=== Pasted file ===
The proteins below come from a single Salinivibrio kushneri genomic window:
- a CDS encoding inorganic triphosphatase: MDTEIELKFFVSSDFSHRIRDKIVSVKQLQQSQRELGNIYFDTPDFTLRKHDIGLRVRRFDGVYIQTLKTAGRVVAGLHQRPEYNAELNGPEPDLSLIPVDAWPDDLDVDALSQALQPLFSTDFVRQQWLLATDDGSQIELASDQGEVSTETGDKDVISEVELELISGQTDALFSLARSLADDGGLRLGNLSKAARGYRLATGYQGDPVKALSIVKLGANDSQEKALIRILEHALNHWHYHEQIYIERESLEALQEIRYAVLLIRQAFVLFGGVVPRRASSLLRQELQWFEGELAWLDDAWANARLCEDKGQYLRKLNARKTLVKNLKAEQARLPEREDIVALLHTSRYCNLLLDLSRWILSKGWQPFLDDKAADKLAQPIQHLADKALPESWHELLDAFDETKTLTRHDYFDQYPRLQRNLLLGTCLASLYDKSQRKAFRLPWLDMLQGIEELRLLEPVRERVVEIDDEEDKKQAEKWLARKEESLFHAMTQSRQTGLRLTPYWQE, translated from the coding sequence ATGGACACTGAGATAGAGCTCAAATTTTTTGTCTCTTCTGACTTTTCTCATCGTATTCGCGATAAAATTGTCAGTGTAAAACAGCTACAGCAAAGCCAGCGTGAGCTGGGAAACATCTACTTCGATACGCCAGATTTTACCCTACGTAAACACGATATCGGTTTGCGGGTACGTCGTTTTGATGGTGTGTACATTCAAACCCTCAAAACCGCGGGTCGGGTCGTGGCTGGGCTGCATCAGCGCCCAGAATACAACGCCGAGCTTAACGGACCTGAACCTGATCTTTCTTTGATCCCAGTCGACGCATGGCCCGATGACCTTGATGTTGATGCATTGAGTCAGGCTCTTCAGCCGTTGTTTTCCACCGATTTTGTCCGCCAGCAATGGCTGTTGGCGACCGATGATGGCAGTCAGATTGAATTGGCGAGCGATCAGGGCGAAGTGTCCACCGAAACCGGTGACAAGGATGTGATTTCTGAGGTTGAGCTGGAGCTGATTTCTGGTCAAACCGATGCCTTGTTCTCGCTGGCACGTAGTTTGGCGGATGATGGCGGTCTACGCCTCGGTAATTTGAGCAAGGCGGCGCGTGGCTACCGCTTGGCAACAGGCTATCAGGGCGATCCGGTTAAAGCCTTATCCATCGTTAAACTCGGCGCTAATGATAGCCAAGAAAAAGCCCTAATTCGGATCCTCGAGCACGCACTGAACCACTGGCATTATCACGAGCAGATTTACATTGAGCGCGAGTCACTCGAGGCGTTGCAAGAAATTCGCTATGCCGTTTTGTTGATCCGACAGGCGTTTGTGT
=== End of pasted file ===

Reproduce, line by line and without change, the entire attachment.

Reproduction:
The proteins below come from a single Salinivibrio kushneri genomic window:
- a CDS encoding inorganic triphosphatase: MDTEIELKFFVSSDFSHRIRDKIVSVKQLQQSQRELGNIYFDTPDFTLRKHDIGLRVRRFDGVYIQTLKTAGRVVAGLHQRPEYNAELNGPEPDLSLIPVDAWPDDLDVDALSQALQPLFSTDFVRQQWLLATDDGSQIELASDQGEVSTETGDKDVISEVELELISGQTDALFSLARSLADDGGLRLGNLSKAARGYRLATGYQGDPVKALSIVKLGANDSQEKALIRILEHALNHWHYHEQIYIERESLEALQEIRYAVLLIRQAFVLFGGVVPRRASSLLRQELQWFEGELAWLDDAWANARLCEDKGQYLRKLNARKTLVKNLKAEQARLPEREDIVALLHTSRYCNLLLDLSRWILSKGWQPFLDDKAADKLAQPIQHLADKALPESWHELLDAFDETKTLTRHDYFDQYPRLQRNLLLGTCLASLYDKSQRKAFRLPWLDMLQGIEELRLLEPVRERVVEIDDEEDKKQAEKWLARKEESLFHAMTQSRQTGLRLTPYWQE, translated from the coding sequence ATGGACACTGAGATAGAGCTCAAATTTTTTGTCTCTTCTGACTTTTCTCATCGTATTCGCGATAAAATTGTCAGTGTAAAACAGCTACAGCAAAGCCAGCGTGAGCTGGGAAACATCTACTTCGATACGCCAGATTTTACCCTACGTAAACACGATATCGGTTTGCGGGTACGTCGTTTTGATGGTGTGTACATTCAAACCCTCAAAACCGCGGGTCGGGTCGTGGCTGGGCTGCATCAGCGCCCAGAATACAACGCCGAGCTTAACGGACCTGAACCTGATCTTTCTTTGATCCCAGTCGACGCATGGCCCGATGACCTTGATGTTGATGCATTGAGTCAGGCTCTTCAGCCGTTGTTTTCCACCGATTTTGTCCGCCAGCAATGGCTGTTGGCGACCGATGATGGCAGTCAGATTGAATTGGCGAGCGATCAGGGCGAAGTGTCCACCGAAACCGGTGACAAGGATGTGATTTCTGAGGTTGAGCTGGAGCTGATTTCTGGTCAAACCGATGCCTTGTTCTCGCTGGCACGTAGTTTGGCGGATGATGGCGGTCTACGCCTCGGTAATTTGAGCAAGGCGGCGCGTGGCTACCGCTTGGCAACAGGCTATCAGGGCGATCCGGTTAAAGCCTTATCCATCGTTAAACTCGGCGCTAATGATAGCCAAGAAAAAGCCCTAATTCGGATCCTCGAGCACGCACTGAACCACTGGCATTATCACGAGCAGATTTACATTGAGCGCGAGTCACTCGAGGCGTTGCAAGAAATTCGCTATGCCGTTTTGTTGATCCGACAGGCGTTTGTGT